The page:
Unlike endowment insurance policies, ILPs usually do not come with guaranteed values. The value of the ILP depends on the performance of the fund you’ve bought into. So yeah, you could get zilch if things don’t go well and this represents a potential opportunity cost as you could have made that money work somewhere else for you.

Some consumers like ILPs because they like the idea that they can invest and have financial protection through a single financial product. There is also have a range of funds to choose from that suits different investment objectives and risk appetite.

Whether you choose to buy a term insurance, endowment plan or ILP, the main thing is to decide if your choice fulfils your financial objective and takes into consideration the long-term costs involved.

Let’s compare the premiums for whole life vs term insurance

While life insurance used to be the “go-to” insurance for most people, with increased financial literacy, more people are open to getting term insurance instead.

One of the greatest advantages of choosing a term insurance instead of a life plan is the substantial savings you get from lower premiums. So if you know you need insurance protection but are in a phase of life where you can’t afford setting aside very much every month, this becomes the best choice for now.

Here’s a simulation of how much insurance premium a person will pay for life and term insurance based on the following criteria: 35-year-old man, non-smoker with sum assured of $500,000. Let’s call him Mr Siva.

Type Life insurance policy Annual cost Total amount paid
Term FWD Insurance Term Life $510 $510 x 30 years = $15,300
Term Great Eastern Max Term Value $840 $510 x 30 years = $25,200
Whole life NTUC Limited Pay Protection $10,038 $10,038 x 29 years = $291,103
Whole life AXA Life MultiProtect $13,440 $13,440 x 30 years = $403,200

As you can see, the difference in the amount of premiums paid between term and whole life insurance is huge.

This is why some financial advisors even advocate “buy term and invest the rest”. In other words, buy a term policy for the necessary protection, and then use the money you didn’t use to invest. This is a strategy that has the potential to grow your money if you make the right investment decisions.

On the other hand, some consumers like to get a whole life policy because it offers some cash value should you decide to surrender the policy.

Based on the guaranteed surrender value (after 30 years) for the above whole life policies, one can expect to receive $246,000 and $307,000 for the NTUC and AXA plan respectively. Using these values, it means that the total premiums paid for your whole life policy will be reduced substantially this brings it more on-par to term plans in terms of cost.


One important consideration when choosing to take up a term plan is that the coverage term may expire at a time where you’ll continue to need protection (or need it most).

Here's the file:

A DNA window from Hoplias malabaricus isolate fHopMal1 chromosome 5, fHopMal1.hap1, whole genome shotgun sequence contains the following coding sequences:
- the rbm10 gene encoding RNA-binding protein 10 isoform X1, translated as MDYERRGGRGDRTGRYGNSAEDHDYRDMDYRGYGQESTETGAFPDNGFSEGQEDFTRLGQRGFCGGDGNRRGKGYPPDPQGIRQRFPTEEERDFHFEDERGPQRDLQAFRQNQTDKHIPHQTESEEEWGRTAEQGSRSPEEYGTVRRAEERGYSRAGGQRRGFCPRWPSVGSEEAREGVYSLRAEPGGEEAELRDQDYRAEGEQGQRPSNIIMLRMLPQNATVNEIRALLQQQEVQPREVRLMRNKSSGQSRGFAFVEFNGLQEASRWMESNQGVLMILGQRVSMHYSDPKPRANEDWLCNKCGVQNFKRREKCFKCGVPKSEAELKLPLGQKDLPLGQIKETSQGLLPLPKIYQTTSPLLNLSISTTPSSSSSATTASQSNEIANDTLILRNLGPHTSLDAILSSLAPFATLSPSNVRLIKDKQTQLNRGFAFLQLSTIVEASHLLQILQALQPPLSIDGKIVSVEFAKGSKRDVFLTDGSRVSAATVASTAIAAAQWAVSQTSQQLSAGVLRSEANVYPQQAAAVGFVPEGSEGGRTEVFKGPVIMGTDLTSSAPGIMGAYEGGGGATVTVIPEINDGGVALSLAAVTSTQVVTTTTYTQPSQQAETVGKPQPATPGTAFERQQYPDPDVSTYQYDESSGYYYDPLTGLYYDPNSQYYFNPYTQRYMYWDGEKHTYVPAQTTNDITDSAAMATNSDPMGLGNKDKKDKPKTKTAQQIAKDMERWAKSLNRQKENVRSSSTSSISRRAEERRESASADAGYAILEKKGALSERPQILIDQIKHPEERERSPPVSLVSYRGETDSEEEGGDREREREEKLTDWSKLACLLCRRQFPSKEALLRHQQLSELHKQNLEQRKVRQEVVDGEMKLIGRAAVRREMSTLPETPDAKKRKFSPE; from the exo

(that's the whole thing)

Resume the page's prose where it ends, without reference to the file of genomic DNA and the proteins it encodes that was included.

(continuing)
For the above case, the term plan will expire when Mr Siva is 65 years old. Depending on his situation, Mr Siva may want to continue getting life insurance coverage for another 20 years.

However, depending on his health at 65, some companies may consider him “uninsurable”. Even if he does qualify for a new insurance plan, premiums are going to be very expensive at that age, and he may not be able to afford them during his retirement years.

Who should buy whole life insurance?

While it may seem that the “buy term and invest the rest” mantra makes total economic sense, there are instances where buying whole life insurance can be a better choice.

Whether you need life insurance really depends on your stage in life. If you are a young 20-something with no dependents and limited obligations, you’ll likely not need a whole life insurance policy.

But say you are 40-year old, and the sole breadwinner in a family with two young children and elderly parents. In such a case, whole life insurance can help to provide financial protection for your loved ones while simultaneously helping you build up some retirement funds for your golden years.

Life insurance coverage is a way of caring for your family, because you don’t want them to suffer when any misfortunate befalls you. In a survey by NTUC Income published in April 2020, 48% of 329 married adults surveyed expressed that they were motivated to buy life insurance because they want their loved ones to maintain the same standard of living when disaster strikes.

The other situation where whole life insurance can make sense is for your young child. You might think, “why would my 2-year old need whole life insurance?”

For one, it guarantees insurability and no-exclusions since most young children have a clean bill of health. Many parents also take up a whole life policy with endowment plan in order to start saving for their child’s future education. Also, your child is likely to enjoy lower premiums when getting insured from a younger age.